# Thermodynamics - Maxwell Relations

• Lucas Mayr
In summary, the conversation discusses the use of Maxwell's relations and state variables in solving a thermodynamics problem. The approach involves expressing dT as a function of both P and v, reducing the derivatives, and using the coefficients of dv and dP in terms of alpha and kappa_T. However, there is a discrepancy with the given answer, which may be due to a mistake in the sign of the first term on the right. The conversation also suggests expressing ln(P_b/P_a) in terms of v_a and v_b.
Lucas Mayr

## Homework Statement

2. The attempt at a solution
I've tried using the relation Cp = T(dS/dT), isolating "T" for T = Cv2(dT/dS) and using the maxwell relations to reduce the derivatives, reaching, T = Cv2/D (dV/dS), but i don't think this is the right way to do solve this problem, i couldn't find a similar example on the chapter either.

##T## is a state variable that can be thought of as a function of ##v## and ##P##: ##\;T(v,P)##.

Consider ##dT## which will be something times ##dv## plus something times ##dP##. Can you express the coefficients of ##dv## and ##dP## in terms of ##\alpha## and ##\kappa_T##?

Ok, so I've tried looking at dT as a function of both P and v and reached dT = (∂T/∂P)v dP + (∂T/∂v)P dv
And after reducing the derivatives, dT = KT/α dP + 1/vα dv , and using the problem's KT and α.
dT = 1/D dv + Ev2/D dP
dT = 1/D dv + EPava2/(PbD) dP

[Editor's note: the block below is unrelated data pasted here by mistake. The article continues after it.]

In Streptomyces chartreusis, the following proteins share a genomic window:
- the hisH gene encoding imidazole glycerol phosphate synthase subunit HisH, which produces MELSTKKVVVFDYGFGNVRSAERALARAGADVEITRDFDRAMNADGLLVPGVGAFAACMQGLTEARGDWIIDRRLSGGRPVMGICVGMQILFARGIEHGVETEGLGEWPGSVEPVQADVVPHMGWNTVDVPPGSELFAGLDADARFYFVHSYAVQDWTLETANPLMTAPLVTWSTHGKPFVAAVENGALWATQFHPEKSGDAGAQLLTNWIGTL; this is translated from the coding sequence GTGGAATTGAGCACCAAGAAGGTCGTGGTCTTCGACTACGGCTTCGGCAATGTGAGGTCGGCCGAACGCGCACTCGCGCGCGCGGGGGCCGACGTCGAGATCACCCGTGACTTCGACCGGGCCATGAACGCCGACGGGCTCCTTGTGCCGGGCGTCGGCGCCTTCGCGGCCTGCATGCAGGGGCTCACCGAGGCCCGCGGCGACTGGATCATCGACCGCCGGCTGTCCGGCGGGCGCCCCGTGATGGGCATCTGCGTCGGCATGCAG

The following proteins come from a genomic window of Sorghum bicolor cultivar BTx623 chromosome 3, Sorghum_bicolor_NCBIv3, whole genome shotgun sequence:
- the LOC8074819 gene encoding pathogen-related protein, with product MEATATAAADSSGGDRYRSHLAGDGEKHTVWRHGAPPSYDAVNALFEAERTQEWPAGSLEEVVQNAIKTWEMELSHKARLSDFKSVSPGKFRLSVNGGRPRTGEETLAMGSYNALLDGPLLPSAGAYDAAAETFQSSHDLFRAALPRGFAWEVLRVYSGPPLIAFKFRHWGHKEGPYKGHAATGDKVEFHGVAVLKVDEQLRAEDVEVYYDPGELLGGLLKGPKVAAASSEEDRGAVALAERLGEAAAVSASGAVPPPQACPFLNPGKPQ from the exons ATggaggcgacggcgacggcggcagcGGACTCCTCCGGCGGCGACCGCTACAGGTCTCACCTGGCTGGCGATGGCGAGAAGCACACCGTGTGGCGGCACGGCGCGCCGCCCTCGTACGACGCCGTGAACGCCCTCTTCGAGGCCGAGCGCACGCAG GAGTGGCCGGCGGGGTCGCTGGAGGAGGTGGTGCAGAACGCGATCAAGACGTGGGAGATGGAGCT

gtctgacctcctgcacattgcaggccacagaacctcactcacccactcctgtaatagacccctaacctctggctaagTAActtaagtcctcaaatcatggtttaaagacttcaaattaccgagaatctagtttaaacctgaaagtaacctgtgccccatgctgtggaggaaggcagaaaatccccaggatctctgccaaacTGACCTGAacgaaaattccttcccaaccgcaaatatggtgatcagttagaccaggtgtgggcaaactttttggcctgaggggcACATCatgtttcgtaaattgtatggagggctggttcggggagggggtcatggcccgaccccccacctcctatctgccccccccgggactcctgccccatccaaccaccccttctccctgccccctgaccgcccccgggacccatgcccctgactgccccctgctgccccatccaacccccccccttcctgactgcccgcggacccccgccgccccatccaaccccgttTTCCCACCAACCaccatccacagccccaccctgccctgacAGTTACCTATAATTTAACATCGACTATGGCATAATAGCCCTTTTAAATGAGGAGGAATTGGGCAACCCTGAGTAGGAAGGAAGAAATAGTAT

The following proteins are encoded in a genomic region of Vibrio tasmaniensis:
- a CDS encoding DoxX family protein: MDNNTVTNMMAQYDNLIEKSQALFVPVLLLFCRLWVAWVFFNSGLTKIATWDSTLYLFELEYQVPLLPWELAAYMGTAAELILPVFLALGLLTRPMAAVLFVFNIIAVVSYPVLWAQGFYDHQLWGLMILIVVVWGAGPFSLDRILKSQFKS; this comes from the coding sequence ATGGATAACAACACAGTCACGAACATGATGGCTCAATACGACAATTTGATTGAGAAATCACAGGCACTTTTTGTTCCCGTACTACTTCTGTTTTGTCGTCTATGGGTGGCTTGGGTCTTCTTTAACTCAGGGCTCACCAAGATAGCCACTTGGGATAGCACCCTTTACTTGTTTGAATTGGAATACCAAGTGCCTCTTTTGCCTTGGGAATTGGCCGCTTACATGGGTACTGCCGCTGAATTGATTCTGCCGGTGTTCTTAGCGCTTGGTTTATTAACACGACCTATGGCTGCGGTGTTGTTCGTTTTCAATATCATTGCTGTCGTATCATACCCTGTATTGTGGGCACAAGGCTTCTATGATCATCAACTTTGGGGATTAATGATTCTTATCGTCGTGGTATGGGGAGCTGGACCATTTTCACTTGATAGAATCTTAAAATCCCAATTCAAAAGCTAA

Tb = Ta + (vb - va)/D + EPava2 Ln(Pb/Pa)/D

which is close but still different from the answer given on the question and i can't find a reason why, what did i miss?

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Lucas Mayr said:
Ok, so I've tried looking at dT as a function of both P and v and reached dT = (∂T/∂P)v dP + (∂T/∂v)P dv
And after reducing the derivatives, dT = KT/α dP + 1/vα dv ,...
Check the sign of the first term on the right. Otherwise, that looks good.

Tb = Ta + (vb - va)/D + EPava2 Ln(Pb/Pa)/D
Can you express ##\ln(P_b/P_a)## in terms of ##v_a## and ##v_b##?

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## 1. What are Maxwell Relations in thermodynamics?

Maxwell relations are a set of equations that relate the four thermodynamic potentials: internal energy, enthalpy, Helmholtz free energy, and Gibbs free energy. They are derived from the four fundamental thermodynamic laws and can be used to calculate changes in one potential based on changes in another.

## 2. How many Maxwell Relations are there?

There are four Maxwell Relations, each one corresponding to one of the four thermodynamic potentials. They are also known as the "Maxwell Equations."

## 3. What is the significance of Maxwell Relations in thermodynamics?

Maxwell Relations are significant because they allow us to relate changes in one thermodynamic potential to another, making it easier to calculate and understand thermodynamic processes. They also provide a useful tool for checking the consistency of experimental data.

## 4. How are Maxwell Relations derived?

Maxwell Relations are derived from the four fundamental thermodynamic laws: the first law (conservation of energy), the second law (entropy), the third law (absolute zero), and the fourth law (thermal equilibrium). By combining these laws and using mathematical manipulations, we can obtain the four Maxwell Relations.

## 5. What is an example of using Maxwell Relations in thermodynamics?

One example is using the Maxwell Relation between internal energy and entropy to calculate the change in internal energy when the temperature and volume of a system are held constant. This can be useful in determining the efficiency of a heat engine.

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